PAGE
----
About $1.4 million appropriated more than a decade ago to help the Illinois River will be distributed to applicants who want to implement practices to improve the river’s condition.
The Arkansas Natural Resources Commission is giving the money to the Illinois River Watershed Partnership, a Cave Springs nonprofit organization dedicated to cleaning up the river.
The river has been degraded for decades because of excess phosphorus commonly blamed on poultry farming and the use of poultry litter as fertilizer in Northwest Arkansas. Wastewater utilities also have undergone changes to reduce phosphorus discharges into the river.
The project is one in a long line of efforts to improve the river for years, as negotiations continue between Arkansas and Oklahoma over what the river’s standard of phosphorus should be.
The project is new in that the funds come from the state, although the commission has done similar work using federal funds with certain requirements in past years prior, Deputy Director Ryan Benefield said.
The Natural Resources Commission received $1.5 million from the Arkansas Legislature via Act 1313 of 2007. The money was for the federal Conservation Reserve Enhancement Program run out of the U.S. Department of Agriculture’s Farm Service Agency. The program pays farmers rent to remove environmentally sensitive land from production, according to the USDA.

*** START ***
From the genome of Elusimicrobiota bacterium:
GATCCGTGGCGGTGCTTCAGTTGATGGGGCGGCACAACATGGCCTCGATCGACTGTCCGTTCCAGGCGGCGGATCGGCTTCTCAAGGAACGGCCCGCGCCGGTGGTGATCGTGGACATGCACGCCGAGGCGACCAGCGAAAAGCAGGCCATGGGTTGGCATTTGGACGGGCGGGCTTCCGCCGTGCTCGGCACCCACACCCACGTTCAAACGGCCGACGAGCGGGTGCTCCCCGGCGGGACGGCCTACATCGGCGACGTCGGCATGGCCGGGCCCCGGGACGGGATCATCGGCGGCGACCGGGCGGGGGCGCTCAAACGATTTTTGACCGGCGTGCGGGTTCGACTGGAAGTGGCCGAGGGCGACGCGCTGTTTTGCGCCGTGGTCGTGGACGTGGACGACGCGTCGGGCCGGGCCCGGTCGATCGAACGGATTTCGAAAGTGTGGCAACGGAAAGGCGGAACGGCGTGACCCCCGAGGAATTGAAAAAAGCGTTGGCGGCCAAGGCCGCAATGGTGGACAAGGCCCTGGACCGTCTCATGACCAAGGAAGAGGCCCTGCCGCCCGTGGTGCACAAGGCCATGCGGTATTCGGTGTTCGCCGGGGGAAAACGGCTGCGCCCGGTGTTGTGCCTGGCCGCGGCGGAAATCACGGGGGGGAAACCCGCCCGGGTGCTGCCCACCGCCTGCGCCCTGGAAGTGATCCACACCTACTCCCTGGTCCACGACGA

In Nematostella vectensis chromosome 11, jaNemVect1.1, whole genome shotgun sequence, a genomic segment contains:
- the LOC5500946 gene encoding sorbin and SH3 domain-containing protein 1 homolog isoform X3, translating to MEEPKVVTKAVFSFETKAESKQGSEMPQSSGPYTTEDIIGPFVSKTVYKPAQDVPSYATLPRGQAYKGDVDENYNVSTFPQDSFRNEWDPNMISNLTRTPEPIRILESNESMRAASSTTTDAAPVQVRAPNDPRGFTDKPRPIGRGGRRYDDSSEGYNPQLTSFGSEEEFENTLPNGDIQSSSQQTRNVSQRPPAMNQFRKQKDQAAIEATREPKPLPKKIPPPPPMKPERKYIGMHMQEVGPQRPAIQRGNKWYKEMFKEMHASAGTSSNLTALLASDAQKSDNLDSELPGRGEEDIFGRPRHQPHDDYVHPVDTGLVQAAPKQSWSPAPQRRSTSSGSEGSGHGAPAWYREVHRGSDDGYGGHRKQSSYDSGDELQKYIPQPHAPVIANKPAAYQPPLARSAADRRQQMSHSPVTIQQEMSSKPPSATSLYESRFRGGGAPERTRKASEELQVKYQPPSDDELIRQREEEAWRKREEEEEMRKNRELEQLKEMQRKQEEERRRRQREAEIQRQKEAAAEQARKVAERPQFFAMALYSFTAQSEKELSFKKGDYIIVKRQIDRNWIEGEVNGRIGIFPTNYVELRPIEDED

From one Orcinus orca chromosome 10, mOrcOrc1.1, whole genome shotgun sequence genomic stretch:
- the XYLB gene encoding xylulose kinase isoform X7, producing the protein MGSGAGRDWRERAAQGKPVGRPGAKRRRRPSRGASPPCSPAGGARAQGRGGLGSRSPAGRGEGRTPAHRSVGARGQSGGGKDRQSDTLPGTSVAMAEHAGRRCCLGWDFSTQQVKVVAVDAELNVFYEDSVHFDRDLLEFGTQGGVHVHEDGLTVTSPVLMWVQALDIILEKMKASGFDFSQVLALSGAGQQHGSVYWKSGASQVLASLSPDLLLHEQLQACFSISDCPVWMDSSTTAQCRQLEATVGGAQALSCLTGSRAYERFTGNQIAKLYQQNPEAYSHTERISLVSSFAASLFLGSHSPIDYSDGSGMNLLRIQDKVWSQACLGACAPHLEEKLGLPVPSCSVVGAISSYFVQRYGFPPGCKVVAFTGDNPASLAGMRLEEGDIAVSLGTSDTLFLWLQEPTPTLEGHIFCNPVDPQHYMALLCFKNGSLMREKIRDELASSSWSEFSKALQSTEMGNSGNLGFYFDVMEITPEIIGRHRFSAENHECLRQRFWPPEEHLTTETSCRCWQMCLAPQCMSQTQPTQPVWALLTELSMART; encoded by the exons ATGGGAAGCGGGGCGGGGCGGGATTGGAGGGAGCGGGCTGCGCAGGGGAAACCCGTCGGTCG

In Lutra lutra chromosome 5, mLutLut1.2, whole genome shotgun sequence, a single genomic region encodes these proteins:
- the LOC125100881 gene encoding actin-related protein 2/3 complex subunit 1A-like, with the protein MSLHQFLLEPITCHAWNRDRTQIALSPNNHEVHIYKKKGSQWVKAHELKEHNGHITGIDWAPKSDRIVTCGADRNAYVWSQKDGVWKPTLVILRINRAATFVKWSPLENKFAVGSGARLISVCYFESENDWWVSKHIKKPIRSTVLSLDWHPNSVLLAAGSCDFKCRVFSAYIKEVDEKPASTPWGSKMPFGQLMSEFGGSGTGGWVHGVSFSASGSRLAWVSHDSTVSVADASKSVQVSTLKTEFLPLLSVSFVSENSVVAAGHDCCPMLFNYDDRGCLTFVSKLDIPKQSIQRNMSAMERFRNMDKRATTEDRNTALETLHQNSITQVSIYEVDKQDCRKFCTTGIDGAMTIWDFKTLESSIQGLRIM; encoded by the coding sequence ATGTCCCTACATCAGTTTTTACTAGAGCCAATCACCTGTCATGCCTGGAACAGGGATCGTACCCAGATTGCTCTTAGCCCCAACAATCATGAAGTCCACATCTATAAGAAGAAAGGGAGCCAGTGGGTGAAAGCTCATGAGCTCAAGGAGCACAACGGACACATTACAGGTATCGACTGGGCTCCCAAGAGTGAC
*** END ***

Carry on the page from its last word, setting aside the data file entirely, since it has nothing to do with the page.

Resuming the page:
The commission spent about $100,000 of the funds but couldn’t find enough applicants for it, Benefield said.
The commission decided to offer up the rest of the funds this year to the partnership to use in a state program, rather than a federal one, he said. The commission will have members on the program’s advisory board.
The partnership will decide which applicants to grant funds to, although it is not yet accepting applications. Nicole Hardiman, executive director of the partnership, said she hopes to do so around “the holidays” in November.
Farmers will have to provide about a 25 percent match.
The money can go toward numerous activities: fencing off streams from cattle, forest improvement, prescribed grazing and stream habitat improvements, among other things, Benefield said.
The money will be spent in areas with low to no erosion, Hardiman said. Restoration of eroded stream banks is not as cost-effective for the amount of funding, she said.
The partnership has a goal of restoring 20 miles of land along the river, and it plans to solicit donations and private grants to match the commission’s contribution.
“We’re really excited for the opportunity to partner with ANRC and the state,” Hardiman said. “And we’re happy the state’s investing this money in the Illinois River watershed.”
Ed Brocksmith, a founder of Save The Illinois River in Tahlequah, Okla., said the number of projects “makes my head spin.” What he and others have wanted for years is a Total Maximum Daily Load study that would determine limits to wastewater discharge permits and other activities in the watershed designed to improve the river’s conditions.
The Arkansas Department of Environmental Quality has declined to list the Illinois River in several places and tributaries on its impaired waters list in a category that would require such a study and limitations. Instead, the agency has argued that a voluntary watershed management plan is sufficient for ensuring improvements to the river’s and tributaries’ excess pathogens.
The agency’s most recent draft of its impaired waters list is not yet final.